• "[CCM] goes against the societal emphasis on individual authority and responsibility."  The real focus of the issue is not individualism but one's understanding of the nature of the church.  To say that one side is more aware of the wider church than the other is simply not true.
  • "[CCM] threatens the freedom of the Gospel and of the conscience."  For many it does, but this statement needs more response than I can give in this limited space.  For certain, the whole discussion of CCM shifts the attention of the ELCA to matters of structure and the form of ministry, distracting our real attention from the evangelical mission of the church.
  • "[A] confessional Lutheran church stands open to its ecumenical neighbor even while challenging every attempt to subordinate the word to hierarchies and structures."  I've read this statement several times and think I agree with it, although I don't know exactly what Dr. Bloomquist is suggesting as an alternative.  Are CCM opponents unwilling to make changes?  Not at all.  But not to adopt the historic episcopate.
  • "[T]he confessions are like the Declaration of Independence."  I don't know what that statement means or doesn't mean.

Is the Word Alone group "populist, pietist and pragmatist"?  If one puts "the best construction" on defining these terms, the answer is probably yes.  If these terms are understood as pejorative descriptions, then no.  The point is that without further definition such labels are meaningless in the discussion.

Dr. Bloomquist's argument that Lutherans oppose CCM because of "the basic dynamic of class latent in how, in many U.S. communities, Lutherans view Episcopalians…the insidious aspects of class continue to fester beneath the surface."  Pardon me, but this is utter nonsense.  This might have been a factor a few generations ago, when we Lutherans were poor immigrants speaking bad English and working for prosperous Anglo-Saxon Episcopalians.  Looking back in 1957 H. Richard Niebuhr thought as much.  But by now almost all of us American Lutherans speak Dan-Rather-Tom-Brokaw English and are fairly much on the same social scale as Episcopalians.  Socially and culturally I identify with the Episcopalians more than any other church group.  I know a lot of anti-CCM folks, and this convenient sociological explanation is condescending to both Lutherans and Episcopalians.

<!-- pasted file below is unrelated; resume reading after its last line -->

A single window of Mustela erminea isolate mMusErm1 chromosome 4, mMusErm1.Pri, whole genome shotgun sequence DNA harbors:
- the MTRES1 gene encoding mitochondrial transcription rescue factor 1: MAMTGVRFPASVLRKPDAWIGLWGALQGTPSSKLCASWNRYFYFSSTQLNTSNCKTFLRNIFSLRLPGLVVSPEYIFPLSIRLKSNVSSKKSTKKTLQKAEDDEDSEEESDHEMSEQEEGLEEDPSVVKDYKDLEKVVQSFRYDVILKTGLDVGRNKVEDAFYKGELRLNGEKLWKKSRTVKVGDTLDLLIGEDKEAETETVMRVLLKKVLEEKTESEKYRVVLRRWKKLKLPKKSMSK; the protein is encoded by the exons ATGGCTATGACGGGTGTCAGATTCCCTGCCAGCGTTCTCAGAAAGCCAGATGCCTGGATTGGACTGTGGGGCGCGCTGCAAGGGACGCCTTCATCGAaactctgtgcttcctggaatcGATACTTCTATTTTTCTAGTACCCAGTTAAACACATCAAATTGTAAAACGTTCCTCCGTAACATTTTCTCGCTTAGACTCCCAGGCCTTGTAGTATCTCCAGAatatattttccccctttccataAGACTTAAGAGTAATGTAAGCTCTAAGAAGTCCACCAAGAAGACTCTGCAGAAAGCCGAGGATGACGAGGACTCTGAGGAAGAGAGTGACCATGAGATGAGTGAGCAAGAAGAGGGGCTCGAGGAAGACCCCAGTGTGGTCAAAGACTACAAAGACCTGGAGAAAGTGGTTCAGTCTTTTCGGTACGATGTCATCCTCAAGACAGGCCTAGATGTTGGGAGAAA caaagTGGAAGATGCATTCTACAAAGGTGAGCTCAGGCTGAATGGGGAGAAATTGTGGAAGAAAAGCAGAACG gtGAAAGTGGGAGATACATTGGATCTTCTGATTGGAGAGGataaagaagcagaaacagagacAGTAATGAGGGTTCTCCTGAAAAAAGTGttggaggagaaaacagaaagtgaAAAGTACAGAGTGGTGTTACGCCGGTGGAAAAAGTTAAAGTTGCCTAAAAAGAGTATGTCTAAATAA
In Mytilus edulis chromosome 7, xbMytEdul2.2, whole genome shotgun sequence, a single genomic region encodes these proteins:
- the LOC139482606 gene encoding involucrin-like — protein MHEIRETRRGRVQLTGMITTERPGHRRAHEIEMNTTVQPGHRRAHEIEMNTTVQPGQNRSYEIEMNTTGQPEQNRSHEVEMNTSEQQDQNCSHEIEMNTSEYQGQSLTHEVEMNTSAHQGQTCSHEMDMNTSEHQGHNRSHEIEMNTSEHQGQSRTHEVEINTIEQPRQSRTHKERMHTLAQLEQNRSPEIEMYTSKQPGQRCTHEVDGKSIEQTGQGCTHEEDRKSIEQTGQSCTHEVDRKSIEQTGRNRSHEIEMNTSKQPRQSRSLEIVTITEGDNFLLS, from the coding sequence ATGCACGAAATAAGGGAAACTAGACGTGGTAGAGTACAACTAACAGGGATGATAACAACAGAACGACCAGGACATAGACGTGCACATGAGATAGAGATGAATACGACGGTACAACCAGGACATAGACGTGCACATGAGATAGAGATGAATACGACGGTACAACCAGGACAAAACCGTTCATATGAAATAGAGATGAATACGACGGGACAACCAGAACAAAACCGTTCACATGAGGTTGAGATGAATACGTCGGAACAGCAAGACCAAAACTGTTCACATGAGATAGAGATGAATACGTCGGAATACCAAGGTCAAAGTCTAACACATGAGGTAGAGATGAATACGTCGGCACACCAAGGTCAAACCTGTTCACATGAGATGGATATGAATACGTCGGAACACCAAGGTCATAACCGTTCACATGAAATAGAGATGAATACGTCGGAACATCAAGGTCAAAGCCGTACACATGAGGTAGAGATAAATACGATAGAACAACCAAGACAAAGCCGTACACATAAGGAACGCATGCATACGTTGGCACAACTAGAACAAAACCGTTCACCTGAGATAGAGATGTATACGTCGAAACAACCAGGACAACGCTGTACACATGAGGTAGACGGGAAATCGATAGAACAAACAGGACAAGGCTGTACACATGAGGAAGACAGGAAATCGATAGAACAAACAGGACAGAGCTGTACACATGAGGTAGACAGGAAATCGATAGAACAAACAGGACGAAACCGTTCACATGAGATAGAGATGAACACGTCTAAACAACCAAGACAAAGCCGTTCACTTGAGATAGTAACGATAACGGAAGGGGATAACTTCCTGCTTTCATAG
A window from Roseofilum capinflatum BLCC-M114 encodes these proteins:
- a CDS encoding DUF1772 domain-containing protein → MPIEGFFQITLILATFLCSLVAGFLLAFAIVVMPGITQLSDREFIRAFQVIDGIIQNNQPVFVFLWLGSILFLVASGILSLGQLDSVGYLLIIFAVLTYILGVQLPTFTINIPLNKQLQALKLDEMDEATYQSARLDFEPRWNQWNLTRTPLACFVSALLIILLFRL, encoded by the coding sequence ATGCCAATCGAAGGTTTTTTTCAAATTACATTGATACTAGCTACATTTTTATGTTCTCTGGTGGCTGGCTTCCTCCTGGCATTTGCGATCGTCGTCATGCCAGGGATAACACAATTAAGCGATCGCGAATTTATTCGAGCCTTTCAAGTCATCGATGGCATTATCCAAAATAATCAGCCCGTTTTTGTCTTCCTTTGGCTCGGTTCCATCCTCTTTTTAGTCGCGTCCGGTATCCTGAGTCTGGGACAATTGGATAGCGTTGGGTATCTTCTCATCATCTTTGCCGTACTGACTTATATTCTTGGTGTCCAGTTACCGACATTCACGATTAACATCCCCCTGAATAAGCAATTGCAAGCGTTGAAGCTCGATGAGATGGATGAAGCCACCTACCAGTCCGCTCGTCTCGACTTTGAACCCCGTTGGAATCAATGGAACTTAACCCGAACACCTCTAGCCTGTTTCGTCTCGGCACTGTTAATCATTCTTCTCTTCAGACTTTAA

Granted Dr. Bloomquist limited her comments to non-theological factors.  I wish she would discuss the matter theologically.  The problem is precisely that we have had too little theological discussion here. CCM was sold as an ecumenical document.  It is that, but it is also fundamentally a theological document, and not sufficient attention has been paid to the theological implications of CCM.  That's the frustration of many of us who have opposed CCM.  I grant that we are shaped by the sociology and culture of our histories.  We can understand each other better if we are aware of these histories, but we need to take seriously the theological views which grow out of these various backgrounds.  One cannot dismiss people simply by understanding or explaining their history

I regret that Dr. Bloomquist has included a lot of the stereotypical labels used against those who opposed CCM:

  • "irrational waves of reaction"
  • "misunderstandings of what is proposed"
  • "a truncated sense of what it means to be the Church"
  • "an almost obsessive fear of any structures that might themselves embody ecclesial authority," etc.

These descriptions are neither true nor helpful.  I would welcome the opportunity to talk with Karen Bloomquist personally.  I make this response in good faith, without rancor.  Her experience in the church, on the churchwide staff and now with the Lutheran World Federation, is different from mine (LWF staff 30 years ago to parish to seminary).  We might be adversaries, but we are not enemies, and I expect we would understand each other better if we had the chance.  So please take my response with charity, with forgiveness where necessary and with a mutual concern of both of us for the good of our church!

Michael Rogness serves as Professor of Homiletics at Luther Seminary, Saint Paul, Minnesota.